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Food Rules: Sixty-Four Secrets to Better Nutrition

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Michael Pollan is making nutrition easy for us. His new book Food Rules offers hope to those of us who can’t read a nutrition label and who plan to keep eating Cheetos every now and then.


Pollan, journalist-turned-nutrition vigilante, wrote two related books before Food RulesThe Omnivore’s Dilemma and In Defense of Food. Also involved in the documentary Food, Inc, Pollan is out to say “WTF” about our growing health problems and shrinking concern for nutrition.


“Make no mistake: our health-care crisis is in large part a crisis of the American diet,” he said on Huffington Post. ”And a healthy diet is a whole lot simpler than the food industry and many nutritional scientists … would have us believe.”


I guess I was one of many been duped into putting nutrition blinders on. I’ve been avoiding a full-on exam of my eating habits for years, fearing I would just fall down a rabbit hole of complicated, waffling, paradoxical information. And maybe I was afraid, too, that I’d discover everything I know and love (to eat) is wrong.

As it turns out, there is a simple path to healthy eating. There’s even a little room for error. Adopting even a few of Pollan’s food rules can lead to radical improvements in our health.

Here are a few of my favorites from the book:


Rule 63: “Cook.”
Pollan says “the decline in home cooking closely parallels the rise in obesity”—not because we flock to fast food places, but because most restaurant chefs go crazy with sugar, salt and unhealthy oils.


The only way to ensure a healthy meal is to make it yourself. But cooking takes so much time, you say? New York Times’ Jane Brody counters: “you can make up time spent at the stove with time saved not visiting doctors or shopping for new clothes to accommodate an expanding girth.”


Good point. I’m ready to strap on an apron!


Rule 60: “Treat treats as treats.”
Food marketers want us to believe that we get pleasure from eating foods that are bad for us (the old “you deserve it” trick). Having one “cheat day” a week helps curb overindulgence. Pollan has a more structured variation of the rule: “No snacks, no seconds, no sweets except on days that begin with the letter S.”


If you must snack, (I must), have dried fruits, granola or a handful of nuts.




Rule 13: “Eat only foods that will eventually rot.”
Sometimes things become such a staple in our diet that we forget they aren’t actually food (remember the one-year-old happy meal?). When we stop eating real, rot-able food, it seems that we—just like the major food manufacturers—only care about the bottom line. But in our case, it’s the wrong bottom line … we go for the cheapest, fastest food we can find, with little regard to how it lowers our quality of life, or how much time and money we’ll pay later to fix the damage.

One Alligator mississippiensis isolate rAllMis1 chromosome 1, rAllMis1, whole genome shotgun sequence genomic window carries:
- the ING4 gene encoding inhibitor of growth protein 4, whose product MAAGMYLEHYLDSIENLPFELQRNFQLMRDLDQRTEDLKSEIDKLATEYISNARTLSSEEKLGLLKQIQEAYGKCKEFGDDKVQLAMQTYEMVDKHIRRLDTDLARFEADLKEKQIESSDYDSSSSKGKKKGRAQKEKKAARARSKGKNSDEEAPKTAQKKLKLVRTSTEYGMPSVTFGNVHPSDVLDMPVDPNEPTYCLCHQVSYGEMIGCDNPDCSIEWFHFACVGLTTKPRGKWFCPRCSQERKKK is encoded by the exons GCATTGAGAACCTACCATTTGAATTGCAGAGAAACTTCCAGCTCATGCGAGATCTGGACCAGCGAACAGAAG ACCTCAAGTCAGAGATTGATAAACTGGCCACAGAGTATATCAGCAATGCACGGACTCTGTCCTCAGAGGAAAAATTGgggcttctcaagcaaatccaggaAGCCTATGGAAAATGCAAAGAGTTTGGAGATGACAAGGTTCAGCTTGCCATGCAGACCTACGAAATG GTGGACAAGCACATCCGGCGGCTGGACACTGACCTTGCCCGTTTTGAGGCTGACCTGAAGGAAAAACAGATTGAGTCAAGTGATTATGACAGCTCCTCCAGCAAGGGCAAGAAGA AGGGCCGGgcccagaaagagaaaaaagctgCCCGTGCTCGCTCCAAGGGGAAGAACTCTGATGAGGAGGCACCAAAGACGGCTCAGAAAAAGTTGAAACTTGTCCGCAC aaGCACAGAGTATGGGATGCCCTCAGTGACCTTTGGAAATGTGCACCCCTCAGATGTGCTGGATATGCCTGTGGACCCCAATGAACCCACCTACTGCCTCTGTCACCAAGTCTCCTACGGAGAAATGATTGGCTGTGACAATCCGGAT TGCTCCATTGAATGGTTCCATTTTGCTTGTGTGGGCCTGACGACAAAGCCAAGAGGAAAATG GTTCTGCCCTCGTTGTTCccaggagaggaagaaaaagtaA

A few more rules of thumb for finding real food: “If it came from a plant, eat it; if it was made in a plant, don’t,” and “shop the peripheries of the supermarket.”


Rule 48: “Consult your gut”
Pollan finds that we are visual eaters: we dish up according to the space we have to fill on the plate, not in our stomach. We also eat everything we’re given. That’s why dishes and portion sizes are getting bigger without protest from us. We’re being tricked into consuming more.


Today I stopped at a frozen yogurt place for a cup of frozen yogurt with fruit, but there were no cups—only twenty-four-ounce and thirty-two-ounce buckets. (A tricky way to get customers to take more, since they charge by weight!) I considered Pollan’s observation and put only a cup’s worth of yogurt and kiwis into my gigantic bowl.


When dishing out, Pollan says hunger, reason, or hand size should be your guide: “eat when you’re hungry,” “stop before you’re full,” and “never eat a portion of animal protein bigger than your fist.”


Summary
Food Rules recaps what we’ve known all along: get closer to our food, enjoy fresh in-season produce, and eat for quality—not quantity. But Pollan adds many new angles, such as an argument for why large-scale agriculture is not after quality or healthfulness but economy and profitability.


Did I mention it’s only 140 pages, and half of those pages have nothing more than an adorable picture of a food item on them? Don’t be fooled, though: your complete guide is here.


My favorite thing about this eater’s manual: these rules have staying power.


Originally published on Ask Fitness Coach

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